It takes a lot to make things happen in the gaming industry. We’re talking about a multi-billion dollar interactive medium with tremendous conglomerates monopolizing the landscape. Gaming, as such, has gone through awkward cycles, beginning as a small diversion on early computers, games often the product of a single individual or a small team thereof, then something grander and more mainstream, surpassing even cinema as the highest grossing entertainment industry in the world. Now, with digital distribution an increasingly prevalent means of selling and purchasing games, and development tools that demand less intricate knowledge of the inner workings of a computer than in days past, the independent gaming scene has become an integral part of the landscape, well represented on Steam and Desura.
But of the games that make it to sale, the highest profile are still those formulated by the big, full-fledged studios, with multi-million-dollar advertising campaigns backing them. It becomes all too easy to forget that even in such a large-scale development effort, those who are creating the games are still individuals, many of whom have sought out a career in the gaming industry because it’s something about which they are passionate, be it the art, the engine, the story or the sound that draws them in and drives them to work insane hours for appreciation in only the most general of senses. We homogenize the process, think in terms of studios instead of artists and programmers, writers, and musicians.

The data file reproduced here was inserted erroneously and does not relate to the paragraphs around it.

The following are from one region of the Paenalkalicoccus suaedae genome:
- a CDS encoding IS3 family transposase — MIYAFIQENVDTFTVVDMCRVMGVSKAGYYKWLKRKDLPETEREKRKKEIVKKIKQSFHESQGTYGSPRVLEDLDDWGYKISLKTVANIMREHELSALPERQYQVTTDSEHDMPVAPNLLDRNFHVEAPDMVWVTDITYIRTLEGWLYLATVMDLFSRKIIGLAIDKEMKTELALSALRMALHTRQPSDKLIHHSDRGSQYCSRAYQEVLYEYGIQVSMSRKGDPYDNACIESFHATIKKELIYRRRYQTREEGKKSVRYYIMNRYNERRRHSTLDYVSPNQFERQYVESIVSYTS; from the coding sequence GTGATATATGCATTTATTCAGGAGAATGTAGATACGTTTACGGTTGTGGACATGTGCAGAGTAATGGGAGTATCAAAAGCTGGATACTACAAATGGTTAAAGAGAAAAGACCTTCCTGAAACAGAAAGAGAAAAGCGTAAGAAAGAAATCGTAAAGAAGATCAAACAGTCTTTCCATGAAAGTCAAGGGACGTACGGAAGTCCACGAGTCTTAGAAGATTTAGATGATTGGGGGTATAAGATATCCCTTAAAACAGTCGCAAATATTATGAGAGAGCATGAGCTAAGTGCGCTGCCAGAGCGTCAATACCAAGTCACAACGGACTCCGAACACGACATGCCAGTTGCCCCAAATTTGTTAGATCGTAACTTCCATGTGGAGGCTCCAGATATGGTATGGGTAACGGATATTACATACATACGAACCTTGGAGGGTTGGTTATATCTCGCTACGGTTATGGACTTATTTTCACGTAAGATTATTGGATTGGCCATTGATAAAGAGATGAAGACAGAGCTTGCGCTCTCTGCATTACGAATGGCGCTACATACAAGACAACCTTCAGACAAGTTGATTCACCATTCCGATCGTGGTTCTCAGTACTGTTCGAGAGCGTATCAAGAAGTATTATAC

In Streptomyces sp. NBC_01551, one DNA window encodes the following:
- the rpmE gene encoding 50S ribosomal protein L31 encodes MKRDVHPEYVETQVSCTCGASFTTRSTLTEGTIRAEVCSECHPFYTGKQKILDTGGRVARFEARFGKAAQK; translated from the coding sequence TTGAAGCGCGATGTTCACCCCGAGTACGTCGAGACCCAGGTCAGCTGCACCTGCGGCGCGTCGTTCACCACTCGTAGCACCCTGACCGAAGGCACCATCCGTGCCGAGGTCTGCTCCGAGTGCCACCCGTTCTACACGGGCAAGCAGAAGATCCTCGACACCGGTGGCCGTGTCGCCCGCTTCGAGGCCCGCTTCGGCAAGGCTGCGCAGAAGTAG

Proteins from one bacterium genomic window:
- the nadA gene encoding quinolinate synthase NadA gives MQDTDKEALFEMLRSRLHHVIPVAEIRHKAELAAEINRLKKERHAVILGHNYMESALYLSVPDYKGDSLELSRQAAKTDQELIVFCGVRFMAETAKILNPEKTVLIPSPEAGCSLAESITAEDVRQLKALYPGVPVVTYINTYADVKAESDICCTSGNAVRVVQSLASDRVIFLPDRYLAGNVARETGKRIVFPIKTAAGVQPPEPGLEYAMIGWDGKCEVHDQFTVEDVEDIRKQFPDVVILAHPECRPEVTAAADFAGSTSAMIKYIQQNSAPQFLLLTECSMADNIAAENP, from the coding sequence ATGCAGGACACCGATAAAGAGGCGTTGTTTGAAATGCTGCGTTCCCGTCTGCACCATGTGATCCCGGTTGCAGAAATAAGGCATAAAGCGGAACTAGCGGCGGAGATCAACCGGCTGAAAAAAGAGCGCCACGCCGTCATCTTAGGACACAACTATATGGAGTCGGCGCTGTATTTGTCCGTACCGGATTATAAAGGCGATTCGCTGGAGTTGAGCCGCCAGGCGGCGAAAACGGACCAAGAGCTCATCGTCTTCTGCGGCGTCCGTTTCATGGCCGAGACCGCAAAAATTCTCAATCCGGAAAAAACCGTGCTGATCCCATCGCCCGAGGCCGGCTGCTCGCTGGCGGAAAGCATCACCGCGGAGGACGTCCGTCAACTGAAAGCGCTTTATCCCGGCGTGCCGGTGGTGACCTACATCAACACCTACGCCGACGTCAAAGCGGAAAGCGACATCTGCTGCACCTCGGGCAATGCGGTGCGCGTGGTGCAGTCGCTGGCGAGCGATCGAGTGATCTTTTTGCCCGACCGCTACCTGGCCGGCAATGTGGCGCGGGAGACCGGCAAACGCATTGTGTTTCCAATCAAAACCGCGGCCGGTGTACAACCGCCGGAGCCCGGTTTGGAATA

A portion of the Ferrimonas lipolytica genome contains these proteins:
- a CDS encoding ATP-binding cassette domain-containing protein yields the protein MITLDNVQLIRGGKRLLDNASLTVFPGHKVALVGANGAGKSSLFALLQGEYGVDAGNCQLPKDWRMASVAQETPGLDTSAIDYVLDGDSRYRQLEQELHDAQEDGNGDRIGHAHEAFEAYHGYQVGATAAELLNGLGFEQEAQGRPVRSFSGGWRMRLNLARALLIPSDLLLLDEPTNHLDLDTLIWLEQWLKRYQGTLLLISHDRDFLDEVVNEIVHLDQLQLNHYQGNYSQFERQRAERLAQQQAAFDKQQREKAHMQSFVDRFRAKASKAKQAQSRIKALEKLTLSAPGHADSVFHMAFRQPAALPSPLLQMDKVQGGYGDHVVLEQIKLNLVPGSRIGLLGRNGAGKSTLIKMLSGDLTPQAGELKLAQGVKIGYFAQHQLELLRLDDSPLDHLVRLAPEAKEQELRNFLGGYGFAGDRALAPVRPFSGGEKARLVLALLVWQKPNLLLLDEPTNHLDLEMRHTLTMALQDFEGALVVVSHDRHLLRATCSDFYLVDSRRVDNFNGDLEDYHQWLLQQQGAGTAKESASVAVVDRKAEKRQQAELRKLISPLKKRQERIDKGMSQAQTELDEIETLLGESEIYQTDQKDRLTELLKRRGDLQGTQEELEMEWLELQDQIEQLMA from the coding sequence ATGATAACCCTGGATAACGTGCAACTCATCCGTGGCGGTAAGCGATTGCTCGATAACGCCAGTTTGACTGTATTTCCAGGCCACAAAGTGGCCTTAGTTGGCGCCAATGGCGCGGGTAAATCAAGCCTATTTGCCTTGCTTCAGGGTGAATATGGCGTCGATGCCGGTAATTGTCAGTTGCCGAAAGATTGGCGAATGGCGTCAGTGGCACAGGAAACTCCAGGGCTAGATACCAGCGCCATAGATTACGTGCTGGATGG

At the beginning of last month, a video went out from Sony Online Entertainment, relating some of the upcoming changes in EverQuest II with its latest patch. Rather than prattle on about balance changes or retooled zones, the video regales its viewers with two “quality-of-life” features: built-in voice modulation and, perhaps more impressive, a webcam-based facial recognition technology that maps a player’s character’s face to the player, allowing him (or her) to speak or emote and have the character they control mimic their facial motion.
There’s a secondary question in here about how much the EverQuest II player-base will actually care about a feature such as this. Voice modulation, as demonstrated on the original Xbox, often comes across as more annoying than entertaining in practice, while the face morphing tech on display requires a webcam; of those who still play EQII, how many communicate with those around them by voice and, of those, what percentage actually have enough of an investment in role-playing that they desire their character to mimic them and possess a webcam? Each factor sees the fraction of the player-base for whom these efforts are being made plummet in size to the point where one might ask, “Is it even substantive enough to warrant the manpower going into it?”
The primary question, though (as is pertinent to this article and, going forward, this weekly column), is “who put this guy up to this?” Watch the video below and see for yourself:
Follow his eyes, listen to the cadence of his voice, the pacing thereof. It smacks of overt rehearsal, to the point where his enthusiasm comes across as wholly fabricated, a product of the features he’s hawking. A narrative built in my head, growing from an insidious little seed to a pervasive sense of certainty that this guy, with his pony-tail and over-the-top enthusiasm, was being put up to making these absurd changes by Sony Online Entertainment, his job essentially being held hostage and his unbelievable excitement at the prospect of voice modulation and facial motion capture in yesterday’s MMO stemming from an SOE mandate.